Anti-Lockdown Activity: Ireland Country Profile

Published: 15th December 2021

In the years leading up to 2020, Ireland had a number of small, but often loud, fringe groups that pushed a range of ideologies and beliefs, from ethnonationalist groups, to QAnon and 5G conspiracy theorists, and New Age health movements. Although some overlap existed within these movements, especially with the far-right, their narratives rarely made it outside of their online echo chamber.

Since the COVID-19 pandemic many of their narratives have become well-known in the mainstream, propagated through Facebook groups and Telegram channels with thousands of members, and peddled by individuals who had minimal influence before the pandemic but have since become internationally famous. The overlaps between these narratives and right-wing extremism have not disappeared, and the far-right have used the pandemic to spread their own hateful ideologies.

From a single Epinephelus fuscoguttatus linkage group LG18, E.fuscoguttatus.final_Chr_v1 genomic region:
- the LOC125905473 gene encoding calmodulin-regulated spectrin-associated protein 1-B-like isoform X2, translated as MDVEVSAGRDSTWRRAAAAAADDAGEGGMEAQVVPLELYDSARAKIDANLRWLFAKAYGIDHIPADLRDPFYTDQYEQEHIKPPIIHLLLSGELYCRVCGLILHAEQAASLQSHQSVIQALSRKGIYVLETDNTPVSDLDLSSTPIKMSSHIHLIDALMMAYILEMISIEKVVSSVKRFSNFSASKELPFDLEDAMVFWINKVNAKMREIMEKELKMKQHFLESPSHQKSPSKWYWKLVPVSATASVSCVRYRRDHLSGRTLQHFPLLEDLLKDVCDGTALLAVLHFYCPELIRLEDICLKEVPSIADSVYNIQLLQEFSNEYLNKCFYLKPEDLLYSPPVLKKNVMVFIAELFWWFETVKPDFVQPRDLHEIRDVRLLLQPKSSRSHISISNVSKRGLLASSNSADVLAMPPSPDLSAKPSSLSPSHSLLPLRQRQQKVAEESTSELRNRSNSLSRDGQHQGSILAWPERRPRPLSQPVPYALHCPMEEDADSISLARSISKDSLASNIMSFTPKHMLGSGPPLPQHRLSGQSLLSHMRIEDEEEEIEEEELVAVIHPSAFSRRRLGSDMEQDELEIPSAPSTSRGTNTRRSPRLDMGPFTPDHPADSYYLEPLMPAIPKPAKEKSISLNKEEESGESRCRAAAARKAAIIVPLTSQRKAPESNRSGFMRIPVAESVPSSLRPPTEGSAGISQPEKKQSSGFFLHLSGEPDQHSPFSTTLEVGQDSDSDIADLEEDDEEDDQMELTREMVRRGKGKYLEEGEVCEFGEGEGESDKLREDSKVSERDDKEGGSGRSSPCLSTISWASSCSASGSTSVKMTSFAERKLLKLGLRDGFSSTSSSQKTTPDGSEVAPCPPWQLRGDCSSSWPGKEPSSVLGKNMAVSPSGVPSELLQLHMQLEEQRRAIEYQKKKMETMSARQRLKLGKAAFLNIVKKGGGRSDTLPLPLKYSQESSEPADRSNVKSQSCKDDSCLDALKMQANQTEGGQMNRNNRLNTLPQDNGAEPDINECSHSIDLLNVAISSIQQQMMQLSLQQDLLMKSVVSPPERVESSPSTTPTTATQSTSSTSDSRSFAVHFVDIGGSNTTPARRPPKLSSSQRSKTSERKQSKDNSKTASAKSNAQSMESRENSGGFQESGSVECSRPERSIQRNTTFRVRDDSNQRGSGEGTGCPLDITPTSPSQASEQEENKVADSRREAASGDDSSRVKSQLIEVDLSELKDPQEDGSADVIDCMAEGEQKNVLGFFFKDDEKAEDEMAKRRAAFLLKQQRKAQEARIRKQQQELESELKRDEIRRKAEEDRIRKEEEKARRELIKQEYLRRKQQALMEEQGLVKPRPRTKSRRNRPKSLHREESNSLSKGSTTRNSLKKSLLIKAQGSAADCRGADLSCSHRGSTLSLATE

This report investigates the overlaps between anti-lockdown movements, conspiracy theorists and extremists, exploring the key individuals and groups involved, and illustrating the harmful activity that can be traced back to the proliferation of conspiracy theories in online spaces.

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Online Extremism in North Macedonia: Politics, Ethnicities and Religion

This report provides a baseline for the nature and scope of extremist, hateful and polarising narratives in the online ecosystem of North Macedonia. The report provides an overview of some of the most prominent extremist narratives across the political, ethnic, and religious spectrum in the country.